Plants originally came from marine environments, where they relied on water to carry their gametes in order to reproduce. When plants moved onto land, water wasn't always present for gamete transfer. Seed plants -- the gymnosperms and angiosperms -- developed the strategy of enclosing the tender germplasm within a seed that resists harsh terrestrial environments. Seed sizes and shapes are enormously variable, ranging from dustlike orchid seeds to the very large seed of the coconut palm (Cocos nucifera).
Understanding seed structure is helpful in understanding seed functions. Seeds have an outer seed coat that varies from thin and papery to rock-hard. Inside the seed is the embryo plant and usually some sort of nutrition called endosperm. The seed leaves, or cotyledons, can also hold a food supply. The food supply supports the sprouting seedling until it grows a root and can make its own food. Seeds can also have accessory structures attached to them that come from the ovary walls or different persistent parts of the flower.
The most basic function of a seed is to keep a species in existence. All the different functionality mechanisms work together to keep the plant embryo inside the seed alive until conditions are correct for the seed to germinate with some chance of the seedling's survival. A number of factors influence seed germination, including the amount of sunlight it receives as well as moisture and temperature. A species becomes extinct if seeds can't produce seedlings that flower and make seeds in turn.
If seeds drop next to the mother plant, seedlings become crowded and compete with each other as well as the parent plant, which detracts from the survivability of the species. Seeds travel by means of water, wind and passing animals. Coconut, hardy to U.S. Department of Agriculture plant hardiness zones 10b through 11, floats on seawater. Annual plants and grasses have lightweight seeds carried by wind. Some seeds disperse embedded in structures formed by the ovary. Examples are edible fruits such as apples (Malus domestica), hardy in USDA zones 3 through 8 or berries eaten by birds. The seeds inside edible fruits generally have a tough seed coat that survives passage through an animal's digestive tract. Other seeds are embedded in structures equipped with spurs or hooks and hitchhike on pets, wildlife and hikers.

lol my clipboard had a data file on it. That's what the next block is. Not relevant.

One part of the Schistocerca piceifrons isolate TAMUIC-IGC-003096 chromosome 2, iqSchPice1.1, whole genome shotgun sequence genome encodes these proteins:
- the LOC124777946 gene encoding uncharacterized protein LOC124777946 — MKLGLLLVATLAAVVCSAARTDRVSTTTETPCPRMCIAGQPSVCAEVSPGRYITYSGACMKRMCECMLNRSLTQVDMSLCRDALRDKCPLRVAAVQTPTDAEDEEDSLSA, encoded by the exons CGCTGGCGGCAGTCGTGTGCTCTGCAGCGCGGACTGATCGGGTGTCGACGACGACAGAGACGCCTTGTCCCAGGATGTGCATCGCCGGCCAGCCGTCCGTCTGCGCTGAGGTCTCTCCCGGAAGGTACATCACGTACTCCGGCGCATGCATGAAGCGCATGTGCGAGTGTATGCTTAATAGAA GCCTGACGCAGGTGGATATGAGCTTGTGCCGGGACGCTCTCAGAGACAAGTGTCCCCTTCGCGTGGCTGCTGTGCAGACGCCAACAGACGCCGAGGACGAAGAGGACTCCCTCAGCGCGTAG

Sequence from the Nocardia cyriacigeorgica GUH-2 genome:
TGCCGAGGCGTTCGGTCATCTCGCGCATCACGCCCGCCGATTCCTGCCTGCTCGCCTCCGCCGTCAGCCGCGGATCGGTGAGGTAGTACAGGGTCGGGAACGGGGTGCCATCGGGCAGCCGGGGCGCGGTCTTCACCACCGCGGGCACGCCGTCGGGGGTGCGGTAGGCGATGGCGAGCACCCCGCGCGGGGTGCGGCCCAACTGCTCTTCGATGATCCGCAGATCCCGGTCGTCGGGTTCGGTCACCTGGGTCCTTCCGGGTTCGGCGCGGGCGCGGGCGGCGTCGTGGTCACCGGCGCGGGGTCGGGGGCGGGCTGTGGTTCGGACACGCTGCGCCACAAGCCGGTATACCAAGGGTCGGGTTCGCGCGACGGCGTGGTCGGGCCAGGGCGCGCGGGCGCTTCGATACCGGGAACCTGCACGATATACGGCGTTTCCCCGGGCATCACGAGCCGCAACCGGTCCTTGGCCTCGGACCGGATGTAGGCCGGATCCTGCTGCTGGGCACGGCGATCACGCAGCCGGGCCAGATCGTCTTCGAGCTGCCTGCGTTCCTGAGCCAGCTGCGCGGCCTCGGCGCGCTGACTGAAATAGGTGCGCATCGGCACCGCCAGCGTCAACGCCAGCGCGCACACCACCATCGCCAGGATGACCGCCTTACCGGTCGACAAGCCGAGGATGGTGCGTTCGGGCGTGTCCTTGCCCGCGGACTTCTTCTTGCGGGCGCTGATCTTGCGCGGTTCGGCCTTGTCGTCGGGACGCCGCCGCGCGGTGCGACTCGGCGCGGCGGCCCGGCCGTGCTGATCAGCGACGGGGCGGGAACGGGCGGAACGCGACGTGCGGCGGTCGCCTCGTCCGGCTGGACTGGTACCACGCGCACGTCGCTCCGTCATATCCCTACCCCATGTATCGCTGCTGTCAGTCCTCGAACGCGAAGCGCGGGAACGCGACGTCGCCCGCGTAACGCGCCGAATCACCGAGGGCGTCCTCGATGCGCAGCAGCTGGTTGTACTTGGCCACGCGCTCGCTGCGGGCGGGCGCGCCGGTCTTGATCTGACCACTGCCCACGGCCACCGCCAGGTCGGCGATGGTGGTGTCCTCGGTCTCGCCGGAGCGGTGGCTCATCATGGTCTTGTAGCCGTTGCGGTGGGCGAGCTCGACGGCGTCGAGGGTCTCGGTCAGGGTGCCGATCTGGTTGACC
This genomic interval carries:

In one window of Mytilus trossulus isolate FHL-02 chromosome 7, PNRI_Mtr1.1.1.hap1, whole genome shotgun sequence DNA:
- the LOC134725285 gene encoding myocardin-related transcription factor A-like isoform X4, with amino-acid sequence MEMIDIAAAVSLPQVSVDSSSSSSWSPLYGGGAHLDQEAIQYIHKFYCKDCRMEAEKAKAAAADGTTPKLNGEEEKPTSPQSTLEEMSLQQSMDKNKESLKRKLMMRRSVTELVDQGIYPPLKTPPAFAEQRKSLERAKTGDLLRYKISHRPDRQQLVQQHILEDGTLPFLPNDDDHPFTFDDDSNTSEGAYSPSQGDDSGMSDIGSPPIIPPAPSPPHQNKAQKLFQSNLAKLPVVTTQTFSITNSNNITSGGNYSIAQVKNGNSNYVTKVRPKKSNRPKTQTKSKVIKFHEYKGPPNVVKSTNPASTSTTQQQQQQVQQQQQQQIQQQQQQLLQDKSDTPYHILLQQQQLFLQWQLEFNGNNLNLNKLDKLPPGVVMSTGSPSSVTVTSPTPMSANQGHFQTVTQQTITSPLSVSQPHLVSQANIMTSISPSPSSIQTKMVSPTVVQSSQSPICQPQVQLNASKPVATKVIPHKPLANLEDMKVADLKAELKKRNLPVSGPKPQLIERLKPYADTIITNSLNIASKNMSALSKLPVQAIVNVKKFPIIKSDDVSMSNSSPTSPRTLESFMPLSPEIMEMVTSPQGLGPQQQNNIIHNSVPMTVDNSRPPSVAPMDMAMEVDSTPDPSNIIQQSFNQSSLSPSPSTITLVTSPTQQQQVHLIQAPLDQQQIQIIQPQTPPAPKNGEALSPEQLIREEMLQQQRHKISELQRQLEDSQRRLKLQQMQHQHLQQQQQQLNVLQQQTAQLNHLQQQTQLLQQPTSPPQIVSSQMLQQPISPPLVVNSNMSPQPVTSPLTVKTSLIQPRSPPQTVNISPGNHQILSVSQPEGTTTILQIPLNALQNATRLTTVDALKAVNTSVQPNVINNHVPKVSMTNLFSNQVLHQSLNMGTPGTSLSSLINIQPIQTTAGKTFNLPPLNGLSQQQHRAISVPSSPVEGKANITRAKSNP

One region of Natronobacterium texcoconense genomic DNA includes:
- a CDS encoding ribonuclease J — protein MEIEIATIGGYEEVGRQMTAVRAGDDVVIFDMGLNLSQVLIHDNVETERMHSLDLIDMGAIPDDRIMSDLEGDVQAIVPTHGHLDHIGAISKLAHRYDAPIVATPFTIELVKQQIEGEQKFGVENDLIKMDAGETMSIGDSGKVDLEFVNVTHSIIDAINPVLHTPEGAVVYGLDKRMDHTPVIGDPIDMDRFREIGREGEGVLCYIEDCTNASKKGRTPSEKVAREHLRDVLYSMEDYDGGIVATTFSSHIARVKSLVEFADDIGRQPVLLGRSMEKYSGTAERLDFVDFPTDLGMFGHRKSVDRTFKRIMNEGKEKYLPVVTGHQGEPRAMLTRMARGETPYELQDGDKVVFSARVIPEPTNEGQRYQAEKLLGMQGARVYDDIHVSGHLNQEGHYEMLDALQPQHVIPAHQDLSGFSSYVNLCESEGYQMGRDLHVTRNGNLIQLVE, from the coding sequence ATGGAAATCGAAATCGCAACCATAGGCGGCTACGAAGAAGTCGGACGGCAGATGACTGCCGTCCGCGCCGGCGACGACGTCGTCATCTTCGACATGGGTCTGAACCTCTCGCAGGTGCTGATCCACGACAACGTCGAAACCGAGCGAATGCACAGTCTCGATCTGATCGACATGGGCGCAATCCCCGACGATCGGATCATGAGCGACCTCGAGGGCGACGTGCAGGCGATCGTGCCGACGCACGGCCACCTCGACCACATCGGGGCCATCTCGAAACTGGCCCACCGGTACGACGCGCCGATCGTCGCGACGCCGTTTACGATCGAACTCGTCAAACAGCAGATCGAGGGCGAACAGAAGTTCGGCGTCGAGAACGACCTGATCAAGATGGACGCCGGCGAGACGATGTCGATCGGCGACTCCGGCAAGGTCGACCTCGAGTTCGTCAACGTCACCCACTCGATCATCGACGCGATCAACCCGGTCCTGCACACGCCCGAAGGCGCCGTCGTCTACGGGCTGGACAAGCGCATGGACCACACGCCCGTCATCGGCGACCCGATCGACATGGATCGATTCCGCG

Living Time Capsules
Plants that grow in tough environments may go for a long time, sometimes decades, before favorable germination conditions for a particular species occurs. In such cases, seeds are like programmed time capsules, lying dormant in the soil awaiting proper conditions to sprout. Annual desert wildflowers demonstrate seed longevity. In Arizona's Sonoran Desert, good desert wildflower blooms occurred only four times in the six decades between 1940 and 1998. The all-time winner for seed longevity is sacred lotus (Nelumbo nucifera). According to a 1995 report, a 1,300-year-old seed from a lake bed in China sprouted and grew.
Seedling Food Source
Seeds provide the embryo they contain with enough food to carry them through germination. Endosperm can contain carbohydrates, fats or proteins. Small, quick-sprouting, quick-growing seeds ordinarily don't contain a lot of endosperm. For seeds that endure harsh conditions for extended periods, a large supply of endosperm allows seed and seedling survival. Coconuts survive floating over thousands of miles to reach coastal beaches, where they can take many months to germinate. The seed provides abundant endocarp in the form of coconut meat and milk to last it through this period.
- Convergent Evolution: Limited Forms Most Beautiful; George R. McGhee
- University of Arizona Cooperative Extension: Master Gardener Manual: Seeds
- Rutgers University: The Virtual Biology Labs: Dispersal Mechanisms
- University of Florida IFAS Extension: Cocos Nucifera Coconut Palm
- Plants for a Future: Malus Domestica - Borkh
- Arizona-Sonora Desert Museum: Plant Ecology of the Sonoran Desert Region
- University of Minnesota News: For Seeds, Size Matters
- Palomar College: Wayne's Word: Edible Palm Fruits
About the Author
Cathryn Chaney has worked as a gardening writer since 2002. Her horticultural experience working in the nursery industry informs her garden articles, especially those dealing with arid landscaping and drought-tolerant gardening. Chaney also writes poetry, which has appears in "Woman's World" magazine and elsewhere. Chaney graduated from the University of Arizona in 1992 with a Bachelor of Arts in English.